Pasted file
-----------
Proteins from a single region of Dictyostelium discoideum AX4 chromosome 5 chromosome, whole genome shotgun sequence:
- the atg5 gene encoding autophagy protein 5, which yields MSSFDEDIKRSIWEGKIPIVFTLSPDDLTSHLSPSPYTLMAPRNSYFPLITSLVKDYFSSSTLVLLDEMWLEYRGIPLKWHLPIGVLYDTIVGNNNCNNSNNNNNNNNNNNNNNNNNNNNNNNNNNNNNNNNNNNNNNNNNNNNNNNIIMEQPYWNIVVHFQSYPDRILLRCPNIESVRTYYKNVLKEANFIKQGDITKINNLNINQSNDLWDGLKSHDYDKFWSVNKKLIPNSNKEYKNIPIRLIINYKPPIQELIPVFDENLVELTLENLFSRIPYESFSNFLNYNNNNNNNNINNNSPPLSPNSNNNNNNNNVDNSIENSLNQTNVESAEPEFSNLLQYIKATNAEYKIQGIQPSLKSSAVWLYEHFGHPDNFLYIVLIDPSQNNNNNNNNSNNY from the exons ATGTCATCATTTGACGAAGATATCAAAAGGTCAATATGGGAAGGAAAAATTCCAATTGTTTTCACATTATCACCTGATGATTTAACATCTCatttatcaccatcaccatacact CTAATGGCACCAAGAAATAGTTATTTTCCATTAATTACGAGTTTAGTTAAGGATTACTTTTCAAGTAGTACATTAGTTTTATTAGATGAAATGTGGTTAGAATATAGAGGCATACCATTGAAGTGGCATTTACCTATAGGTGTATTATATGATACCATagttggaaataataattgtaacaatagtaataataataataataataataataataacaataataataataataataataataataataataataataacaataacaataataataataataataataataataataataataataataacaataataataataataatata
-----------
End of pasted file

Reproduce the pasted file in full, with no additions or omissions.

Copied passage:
Proteins from a single region of Dictyostelium discoideum AX4 chromosome 5 chromosome, whole genome shotgun sequence:
- the atg5 gene encoding autophagy protein 5, which yields MSSFDEDIKRSIWEGKIPIVFTLSPDDLTSHLSPSPYTLMAPRNSYFPLITSLVKDYFSSSTLVLLDEMWLEYRGIPLKWHLPIGVLYDTIVGNNNCNNSNNNNNNNNNNNNNNNNNNNNNNNNNNNNNNNNNNNNNNNNNNNNNNNIIMEQPYWNIVVHFQSYPDRILLRCPNIESVRTYYKNVLKEANFIKQGDITKINNLNINQSNDLWDGLKSHDYDKFWSVNKKLIPNSNKEYKNIPIRLIINYKPPIQELIPVFDENLVELTLENLFSRIPYESFSNFLNYNNNNNNNNINNNSPPLSPNSNNNNNNNNVDNSIENSLNQTNVESAEPEFSNLLQYIKATNAEYKIQGIQPSLKSSAVWLYEHFGHPDNFLYIVLIDPSQNNNNNNNNSNNY from the exons ATGTCATCATTTGACGAAGATATCAAAAGGTCAATATGGGAAGGAAAAATTCCAATTGTTTTCACATTATCACCTGATGATTTAACATCTCatttatcaccatcaccatacact CTAATGGCACCAAGAAATAGTTATTTTCCATTAATTACGAGTTTAGTTAAGGATTACTTTTCAAGTAGTACATTAGTTTTATTAGATGAAATGTGGTTAGAATATAGAGGCATACCATTGAAGTGGCATTTACCTATAGGTGTATTATATGATACCATagttggaaataataattgtaacaatagtaataataataataataataataataataacaataataataataataataataataataataataataataacaataacaataataataataataataataataataataataataataataacaataataataataataatata